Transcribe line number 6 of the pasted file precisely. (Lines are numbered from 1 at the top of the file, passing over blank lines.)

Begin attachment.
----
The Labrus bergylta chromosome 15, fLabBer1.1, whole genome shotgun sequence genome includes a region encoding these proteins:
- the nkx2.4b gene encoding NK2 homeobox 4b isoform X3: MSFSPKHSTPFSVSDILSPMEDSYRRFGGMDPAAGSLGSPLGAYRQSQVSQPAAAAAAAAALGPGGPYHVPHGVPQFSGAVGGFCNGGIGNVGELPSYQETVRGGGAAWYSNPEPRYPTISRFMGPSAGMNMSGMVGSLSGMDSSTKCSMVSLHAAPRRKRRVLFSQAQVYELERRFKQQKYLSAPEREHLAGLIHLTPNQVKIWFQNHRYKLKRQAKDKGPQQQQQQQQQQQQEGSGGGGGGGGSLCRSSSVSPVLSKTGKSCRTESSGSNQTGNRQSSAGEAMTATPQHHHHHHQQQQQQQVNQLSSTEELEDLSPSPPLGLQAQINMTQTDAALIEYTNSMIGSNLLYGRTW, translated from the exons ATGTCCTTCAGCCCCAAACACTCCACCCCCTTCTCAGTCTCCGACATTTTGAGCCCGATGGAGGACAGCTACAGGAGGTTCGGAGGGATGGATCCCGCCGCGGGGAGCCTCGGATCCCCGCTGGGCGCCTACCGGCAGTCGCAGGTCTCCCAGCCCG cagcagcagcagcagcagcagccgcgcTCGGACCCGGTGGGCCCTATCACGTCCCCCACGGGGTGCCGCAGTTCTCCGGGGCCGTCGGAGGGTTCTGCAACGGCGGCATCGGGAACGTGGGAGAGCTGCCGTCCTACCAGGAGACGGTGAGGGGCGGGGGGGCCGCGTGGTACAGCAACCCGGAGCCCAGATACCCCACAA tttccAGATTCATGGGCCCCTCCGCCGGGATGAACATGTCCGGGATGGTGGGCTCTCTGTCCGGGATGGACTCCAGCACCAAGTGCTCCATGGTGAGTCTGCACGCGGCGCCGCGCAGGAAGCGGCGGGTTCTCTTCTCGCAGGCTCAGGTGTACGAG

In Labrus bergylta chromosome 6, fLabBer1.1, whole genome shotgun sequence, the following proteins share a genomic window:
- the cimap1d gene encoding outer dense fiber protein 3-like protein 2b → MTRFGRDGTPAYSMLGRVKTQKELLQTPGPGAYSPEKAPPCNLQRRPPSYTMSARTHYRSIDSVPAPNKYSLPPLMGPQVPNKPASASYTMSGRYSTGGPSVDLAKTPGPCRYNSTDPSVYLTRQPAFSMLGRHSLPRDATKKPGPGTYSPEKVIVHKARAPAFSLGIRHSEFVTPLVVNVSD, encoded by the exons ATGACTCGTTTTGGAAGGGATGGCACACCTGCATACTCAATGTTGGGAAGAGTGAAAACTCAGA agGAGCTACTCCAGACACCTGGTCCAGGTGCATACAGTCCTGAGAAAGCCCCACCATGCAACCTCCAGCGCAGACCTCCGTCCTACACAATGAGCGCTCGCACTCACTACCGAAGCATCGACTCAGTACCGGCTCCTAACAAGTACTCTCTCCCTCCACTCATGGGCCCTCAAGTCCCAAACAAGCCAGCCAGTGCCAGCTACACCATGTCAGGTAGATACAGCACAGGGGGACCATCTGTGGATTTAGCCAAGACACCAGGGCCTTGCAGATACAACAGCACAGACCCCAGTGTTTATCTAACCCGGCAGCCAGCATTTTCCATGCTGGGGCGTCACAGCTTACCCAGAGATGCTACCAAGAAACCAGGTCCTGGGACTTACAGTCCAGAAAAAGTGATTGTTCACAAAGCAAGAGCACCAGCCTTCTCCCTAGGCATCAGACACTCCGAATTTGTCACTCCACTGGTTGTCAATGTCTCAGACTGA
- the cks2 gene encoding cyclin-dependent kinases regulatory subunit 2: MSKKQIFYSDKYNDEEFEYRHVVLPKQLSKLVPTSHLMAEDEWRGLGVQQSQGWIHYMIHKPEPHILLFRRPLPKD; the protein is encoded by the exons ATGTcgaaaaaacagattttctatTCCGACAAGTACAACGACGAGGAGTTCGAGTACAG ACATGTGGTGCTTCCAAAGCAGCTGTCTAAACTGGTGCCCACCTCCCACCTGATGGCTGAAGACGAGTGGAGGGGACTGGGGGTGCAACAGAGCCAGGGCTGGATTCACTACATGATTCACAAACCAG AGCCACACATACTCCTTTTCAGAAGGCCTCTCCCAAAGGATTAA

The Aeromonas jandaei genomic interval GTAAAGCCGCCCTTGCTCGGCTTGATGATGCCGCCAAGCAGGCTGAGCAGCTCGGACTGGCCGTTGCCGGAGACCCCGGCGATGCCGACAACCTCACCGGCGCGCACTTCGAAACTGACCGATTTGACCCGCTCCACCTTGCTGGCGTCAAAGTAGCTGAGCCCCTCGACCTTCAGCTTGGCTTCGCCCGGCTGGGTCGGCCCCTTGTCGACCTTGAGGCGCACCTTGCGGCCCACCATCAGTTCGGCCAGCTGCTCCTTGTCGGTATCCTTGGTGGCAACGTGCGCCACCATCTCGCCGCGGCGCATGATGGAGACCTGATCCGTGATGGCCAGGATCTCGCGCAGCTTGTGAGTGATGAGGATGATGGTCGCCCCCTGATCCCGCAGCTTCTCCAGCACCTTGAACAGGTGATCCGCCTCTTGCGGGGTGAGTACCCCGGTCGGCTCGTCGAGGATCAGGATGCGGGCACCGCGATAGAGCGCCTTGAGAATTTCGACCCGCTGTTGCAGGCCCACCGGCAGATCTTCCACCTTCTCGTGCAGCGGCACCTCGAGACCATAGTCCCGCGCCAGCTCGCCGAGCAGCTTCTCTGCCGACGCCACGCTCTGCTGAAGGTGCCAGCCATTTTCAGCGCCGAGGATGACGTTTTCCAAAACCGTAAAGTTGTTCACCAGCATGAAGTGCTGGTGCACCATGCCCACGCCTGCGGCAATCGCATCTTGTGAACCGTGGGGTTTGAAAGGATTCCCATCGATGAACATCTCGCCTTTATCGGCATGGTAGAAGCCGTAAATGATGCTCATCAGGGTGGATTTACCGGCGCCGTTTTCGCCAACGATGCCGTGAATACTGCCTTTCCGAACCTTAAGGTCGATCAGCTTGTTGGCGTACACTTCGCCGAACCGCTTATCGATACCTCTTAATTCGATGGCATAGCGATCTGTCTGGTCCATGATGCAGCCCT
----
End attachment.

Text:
The Aeromonas jandaei genomic interval GTAAAGCCGCCCTTGCTCGGCTTGATGATGCCGCCAAGCAGGCTGAGCAGCTCGGACTGGCCGTTGCCGGAGACCCCGGCGATGCCGACAACCTCACCGGCGCGCACTTCGAAACTGACCGATTTGACCCGCTCCACCTTGCTGGCGTCAAAGTAGCTGAGCCCCTCGACCTTCAGCTTGGCTTCGCCCGGCTGGGTCGGCCCCTTGTCGACCTTGAGGCGCACCTTGCGGCCCACCATCAGTTCGGCCAGCTGCTCCTTGTCGGTATCCTTGGTGGCAACGTGCGCCACCATCTCGCCGCGGCGCATGATGGAGACCTGATCCGTGATGGCCAGGATCTCGCGCAGCTTGTGAGTGATGAGGATGATGGTCGCCCCCTGATCCCGCAGCTTCTCCAGCACCTTGAACAGGTGATCCGCCTCTTGCGGGGTGAGTACCCCGGTCGGCTCGTCGAGGATCAGGATGCGGGCACCGCGATAGAGCGCCTTGAGAATTTCGACCCGCTGTTGCAGGCCCACCGGCAGATCTTCCACCTTCTCGTGCAGCGGCACCTCGAGACCATAGTCCCGCGCCAGCTCGCCGAGCAGCTTCTCTGCCGACGCCACGCTCTGCTGAAGGTGCCAGCCATTTTCAGCGCCGAGGATGACGTTTTCCAAAACCGTAAAGTTGTTCACCAGCATGAAGTGCTGGTGCACCATGCCCACGCCTGCGGCAATCGCATCTTGTGAACCGTGGGGTTTGAAAGGATTCCCATCGATGAACATCTCGCCTTTATCGGCATGGTAGAAGCCGTAAATGATGCTCATCAGGGTGGATTTACCGGCGCCGTTTTCGCCAACGATGCCGTGAATACTGCCTTTCCGAACCTTAAGGTCGATCAGCTTGTTGGCGTACACTTCGCCGAACCGCTTATCGATACCTCTTAATTCGATGGCATAGCGATCTGTCTGGTCCATGATGCAGCCCT